Take the 2-minute tour ×
Stack Overflow is a question and answer site for professional and enthusiast programmers. It's 100% free, no registration required.

What is the proper layout of a C++ .h file?

What I mean is header guard, includes, typedefs, enums, structs, function declarations, class definitions, classes, templates, etc, etc

I am porting an old code base that is over 10 years old and moving to a modern compiler from Codewarrior 8 is proving interesting as things seem all over the place. I get a lot of dont name a type errors, forbidding declaring without a type, etc, etc.

share|improve this question
Could you be more specific on the errors you get? There is really no "proper layout", just some best practices maybe. –  Björn Pollex Dec 1 '09 at 22:08
@Space-C0wb0y - xxx does not declare a type, forbidding declaring a vector with no type, etc. This all compiles fine in CW 8, moving to GCC is providing me all of this... –  J.T Dec 1 '09 at 22:17
J.T., that doesn't sound header-file-specific - type problems will most likely also occur in the sources then. –  Georg Fritzsche Dec 1 '09 at 22:22
... i think you're best off by trying to isolate more specific problems and ask seperate questions for them. –  Georg Fritzsche Dec 1 '09 at 22:25

4 Answers 4

There is no silver bullet regarding how to organize your headers. However one important rule is to keep it consistent across the project so that all persons involved in the project know what to expect.

Usually typedefs and defines are at the top of the file in my headers, but that can not be regarded as a rule, then come class/template definitions.

A rule that I follow for C++ is one header per class, which usually keeps the headers small enough to allow grasping the content and finding things without scrolling too much.

share|improve this answer

I think best thing you can do is to check out layout of any library files.

share|improve this answer

It depends on what you mean by proper. If you mean language-enforced, there really isn't one. In fact, you don't even have to name it ".h". I've seen ".c" files #include'd in working commercial code (name withheld to protect the guilty). #include is just a preprocessor hack to get some kind of rough modularity in the language by allowing files to textually include other files. Anything else you tend to see as standard practice is just useful idioms people have developed over time.

That doesn't help your current issue though.

I'd guess that what you are actually seeing is a lot of missing symbols due to platform differences. Nothing due to weirdly-formed .h files at all.

It is possible that the old code was written to work with an old K&R-style C compiler. They had oddities like implicit function declarations (any reference to an undeclared routine assumed it returned int and all its parameters were int). You could try seeing if your compiler has a K&R flag, but a lot of the flagged stuff may actually be latent errors in the old code.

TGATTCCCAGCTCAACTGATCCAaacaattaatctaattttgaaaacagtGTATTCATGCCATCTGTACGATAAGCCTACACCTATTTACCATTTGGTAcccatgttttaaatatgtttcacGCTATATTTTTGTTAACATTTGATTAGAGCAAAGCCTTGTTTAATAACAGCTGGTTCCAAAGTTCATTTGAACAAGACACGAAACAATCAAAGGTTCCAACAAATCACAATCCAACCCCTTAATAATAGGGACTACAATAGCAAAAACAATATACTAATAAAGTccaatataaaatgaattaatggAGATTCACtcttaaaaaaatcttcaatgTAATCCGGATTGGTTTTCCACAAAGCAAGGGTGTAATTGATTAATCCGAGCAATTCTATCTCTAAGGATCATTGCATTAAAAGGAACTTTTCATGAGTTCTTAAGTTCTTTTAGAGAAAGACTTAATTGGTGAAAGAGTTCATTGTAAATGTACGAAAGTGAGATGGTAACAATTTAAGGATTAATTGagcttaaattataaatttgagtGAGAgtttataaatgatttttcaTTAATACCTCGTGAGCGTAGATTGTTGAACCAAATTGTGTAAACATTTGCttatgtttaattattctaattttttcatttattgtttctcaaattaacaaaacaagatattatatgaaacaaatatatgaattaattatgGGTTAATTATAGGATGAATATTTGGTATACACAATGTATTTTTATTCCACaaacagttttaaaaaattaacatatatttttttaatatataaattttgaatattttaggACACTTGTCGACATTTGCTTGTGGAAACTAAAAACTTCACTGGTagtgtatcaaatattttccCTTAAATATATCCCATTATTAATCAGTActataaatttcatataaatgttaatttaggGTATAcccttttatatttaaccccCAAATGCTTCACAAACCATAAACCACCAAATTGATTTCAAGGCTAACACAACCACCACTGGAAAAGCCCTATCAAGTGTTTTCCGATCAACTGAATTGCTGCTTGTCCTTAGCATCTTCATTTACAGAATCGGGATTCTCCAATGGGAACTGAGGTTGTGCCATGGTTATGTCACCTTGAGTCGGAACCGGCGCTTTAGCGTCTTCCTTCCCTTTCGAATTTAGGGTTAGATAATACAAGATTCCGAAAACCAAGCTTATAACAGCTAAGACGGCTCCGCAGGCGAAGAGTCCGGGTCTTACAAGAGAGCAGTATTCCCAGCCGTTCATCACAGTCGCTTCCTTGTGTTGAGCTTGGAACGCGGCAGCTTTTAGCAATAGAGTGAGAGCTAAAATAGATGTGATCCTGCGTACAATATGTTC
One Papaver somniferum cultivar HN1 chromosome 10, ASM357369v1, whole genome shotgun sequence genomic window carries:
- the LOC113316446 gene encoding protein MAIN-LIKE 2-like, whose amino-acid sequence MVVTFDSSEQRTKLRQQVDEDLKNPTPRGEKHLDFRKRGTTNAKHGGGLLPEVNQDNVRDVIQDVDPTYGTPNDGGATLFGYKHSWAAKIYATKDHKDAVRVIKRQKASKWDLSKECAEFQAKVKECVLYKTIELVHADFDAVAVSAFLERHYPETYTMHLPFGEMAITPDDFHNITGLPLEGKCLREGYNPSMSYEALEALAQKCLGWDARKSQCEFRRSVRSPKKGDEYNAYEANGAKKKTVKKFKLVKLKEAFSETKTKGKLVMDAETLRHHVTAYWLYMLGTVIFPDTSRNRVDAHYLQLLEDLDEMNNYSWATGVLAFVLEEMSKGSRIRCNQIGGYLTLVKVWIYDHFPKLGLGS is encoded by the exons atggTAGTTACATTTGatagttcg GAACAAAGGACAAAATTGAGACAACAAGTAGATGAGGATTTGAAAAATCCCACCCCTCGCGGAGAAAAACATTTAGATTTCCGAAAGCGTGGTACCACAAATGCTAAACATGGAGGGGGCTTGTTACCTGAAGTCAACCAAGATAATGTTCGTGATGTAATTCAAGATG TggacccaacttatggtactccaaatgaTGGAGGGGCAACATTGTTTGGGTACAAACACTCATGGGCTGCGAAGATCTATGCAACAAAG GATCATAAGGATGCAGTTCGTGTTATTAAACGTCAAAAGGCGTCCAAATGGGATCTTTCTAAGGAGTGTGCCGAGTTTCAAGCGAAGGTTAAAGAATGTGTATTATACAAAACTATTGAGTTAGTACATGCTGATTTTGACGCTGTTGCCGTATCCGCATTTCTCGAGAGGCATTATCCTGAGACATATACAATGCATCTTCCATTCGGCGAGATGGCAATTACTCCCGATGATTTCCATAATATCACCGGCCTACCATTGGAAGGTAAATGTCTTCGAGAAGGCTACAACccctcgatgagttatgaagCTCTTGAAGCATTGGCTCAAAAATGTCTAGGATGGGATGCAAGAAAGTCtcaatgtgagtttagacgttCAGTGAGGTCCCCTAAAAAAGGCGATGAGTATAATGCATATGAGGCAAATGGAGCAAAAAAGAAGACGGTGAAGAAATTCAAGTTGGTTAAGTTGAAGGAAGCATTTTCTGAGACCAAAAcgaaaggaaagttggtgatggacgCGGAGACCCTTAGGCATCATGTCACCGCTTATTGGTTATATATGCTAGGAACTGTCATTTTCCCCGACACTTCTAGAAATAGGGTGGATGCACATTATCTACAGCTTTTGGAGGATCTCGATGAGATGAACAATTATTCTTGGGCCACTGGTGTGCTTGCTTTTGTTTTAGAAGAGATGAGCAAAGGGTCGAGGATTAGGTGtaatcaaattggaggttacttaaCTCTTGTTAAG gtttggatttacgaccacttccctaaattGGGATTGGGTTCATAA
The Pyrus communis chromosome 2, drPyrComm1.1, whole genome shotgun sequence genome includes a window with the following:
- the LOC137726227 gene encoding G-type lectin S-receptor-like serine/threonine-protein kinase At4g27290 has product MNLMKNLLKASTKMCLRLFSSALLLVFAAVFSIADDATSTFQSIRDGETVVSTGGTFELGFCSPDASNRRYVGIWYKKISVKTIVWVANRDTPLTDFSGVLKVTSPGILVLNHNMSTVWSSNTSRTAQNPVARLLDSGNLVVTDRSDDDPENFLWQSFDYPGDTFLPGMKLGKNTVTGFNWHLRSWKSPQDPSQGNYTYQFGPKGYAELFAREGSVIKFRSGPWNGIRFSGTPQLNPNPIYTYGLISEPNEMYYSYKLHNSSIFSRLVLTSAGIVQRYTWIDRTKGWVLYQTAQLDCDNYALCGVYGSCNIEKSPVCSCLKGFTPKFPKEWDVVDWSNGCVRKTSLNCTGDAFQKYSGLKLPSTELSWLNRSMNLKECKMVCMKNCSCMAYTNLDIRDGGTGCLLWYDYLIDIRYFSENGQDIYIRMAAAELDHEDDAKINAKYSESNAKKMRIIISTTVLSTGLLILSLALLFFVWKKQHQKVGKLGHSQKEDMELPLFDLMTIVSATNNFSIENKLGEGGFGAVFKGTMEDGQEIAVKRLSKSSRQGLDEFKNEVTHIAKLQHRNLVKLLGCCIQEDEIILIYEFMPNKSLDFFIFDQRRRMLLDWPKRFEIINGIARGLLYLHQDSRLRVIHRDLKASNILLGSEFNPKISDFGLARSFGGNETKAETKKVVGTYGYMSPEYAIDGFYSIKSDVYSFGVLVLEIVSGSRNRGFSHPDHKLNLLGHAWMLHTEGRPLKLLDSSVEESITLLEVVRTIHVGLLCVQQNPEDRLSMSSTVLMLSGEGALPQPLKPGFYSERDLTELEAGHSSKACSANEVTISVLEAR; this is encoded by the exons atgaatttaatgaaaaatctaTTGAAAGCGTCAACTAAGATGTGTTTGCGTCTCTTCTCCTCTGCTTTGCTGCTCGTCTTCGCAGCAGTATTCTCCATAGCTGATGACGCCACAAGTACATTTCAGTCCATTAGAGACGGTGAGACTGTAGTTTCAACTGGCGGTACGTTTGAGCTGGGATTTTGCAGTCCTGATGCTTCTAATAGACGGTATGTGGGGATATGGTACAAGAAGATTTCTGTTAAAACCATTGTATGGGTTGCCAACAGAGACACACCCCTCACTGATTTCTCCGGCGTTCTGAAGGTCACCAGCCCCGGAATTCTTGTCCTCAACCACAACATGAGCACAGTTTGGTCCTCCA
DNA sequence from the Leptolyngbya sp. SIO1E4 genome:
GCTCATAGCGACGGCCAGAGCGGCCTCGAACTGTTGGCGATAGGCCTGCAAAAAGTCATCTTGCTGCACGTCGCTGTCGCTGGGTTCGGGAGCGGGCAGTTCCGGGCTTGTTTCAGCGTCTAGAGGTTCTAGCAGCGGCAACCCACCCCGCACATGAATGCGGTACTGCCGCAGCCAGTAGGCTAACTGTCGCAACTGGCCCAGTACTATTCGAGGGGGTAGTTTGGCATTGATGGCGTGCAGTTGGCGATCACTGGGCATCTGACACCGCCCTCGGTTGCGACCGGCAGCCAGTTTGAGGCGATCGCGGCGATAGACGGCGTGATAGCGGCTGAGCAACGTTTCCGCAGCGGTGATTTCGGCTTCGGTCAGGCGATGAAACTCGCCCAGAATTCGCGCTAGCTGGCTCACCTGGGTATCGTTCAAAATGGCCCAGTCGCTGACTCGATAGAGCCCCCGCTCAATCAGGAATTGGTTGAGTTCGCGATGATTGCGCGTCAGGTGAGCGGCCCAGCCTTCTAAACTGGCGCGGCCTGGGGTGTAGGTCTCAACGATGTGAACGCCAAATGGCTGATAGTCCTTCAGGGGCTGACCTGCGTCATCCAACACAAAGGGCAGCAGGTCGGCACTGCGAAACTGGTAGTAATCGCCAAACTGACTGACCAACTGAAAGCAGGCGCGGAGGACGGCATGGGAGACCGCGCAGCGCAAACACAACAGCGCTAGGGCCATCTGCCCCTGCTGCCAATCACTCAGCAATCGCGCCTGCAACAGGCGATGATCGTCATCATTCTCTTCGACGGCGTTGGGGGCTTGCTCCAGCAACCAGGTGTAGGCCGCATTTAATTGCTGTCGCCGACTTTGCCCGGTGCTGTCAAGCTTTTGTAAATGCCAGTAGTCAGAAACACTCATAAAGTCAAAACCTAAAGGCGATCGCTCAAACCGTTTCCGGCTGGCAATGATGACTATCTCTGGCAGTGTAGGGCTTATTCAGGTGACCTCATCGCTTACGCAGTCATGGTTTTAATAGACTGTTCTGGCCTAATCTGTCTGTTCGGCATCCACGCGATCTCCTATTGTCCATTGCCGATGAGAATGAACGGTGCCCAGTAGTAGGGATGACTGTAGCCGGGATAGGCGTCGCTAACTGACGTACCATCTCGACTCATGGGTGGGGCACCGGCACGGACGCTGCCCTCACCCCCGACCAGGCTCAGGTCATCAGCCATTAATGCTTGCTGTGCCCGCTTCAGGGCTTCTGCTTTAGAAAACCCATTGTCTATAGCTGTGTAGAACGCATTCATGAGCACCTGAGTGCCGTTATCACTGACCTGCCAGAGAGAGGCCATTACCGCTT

share|improve this answer

It sounds like you're running into assumptions made based on the previous implementation (Codewarrior). For example:

#include <iostream>
int main() {
  std::cout << "string literal\n";
  return 0;

This relies on iostream including something it's not required to declare: the operator<<(ostream&, char const*) overload (it's a free function, not a method of ostream like the others). And to be completely unambiguous, #include <ostream> is also required above. In C++, library headers are allowed to include any other library header, in general, so this problem crops up whenever someone inadvertently depends on this.

(That the extra header is required in this particular circumstance is considered a flaw by many, including me, and almost all implementations do provide the declaration of this function in iostream. It is still the shortest, common example I know of to illustrate this.)

It's often more subtle and complicated than this simple example, but the core issue is the same. The solution is to check every header to make sure it includes any libraries it requires, starting with the ones giving you the errors. E.g. #include <vector> and make sure you use std::vector (to avoid relying on it being in the global namespace, which is done in some, mostly old and obsolete now, implementations) when you get "vector does not name a type".

You might also be running into dependent types, in which case you'd add typename.

share|improve this answer

Your Answer


By posting your answer, you agree to the privacy policy and terms of service.

Not the answer you're looking for? Browse other questions tagged or ask your own question.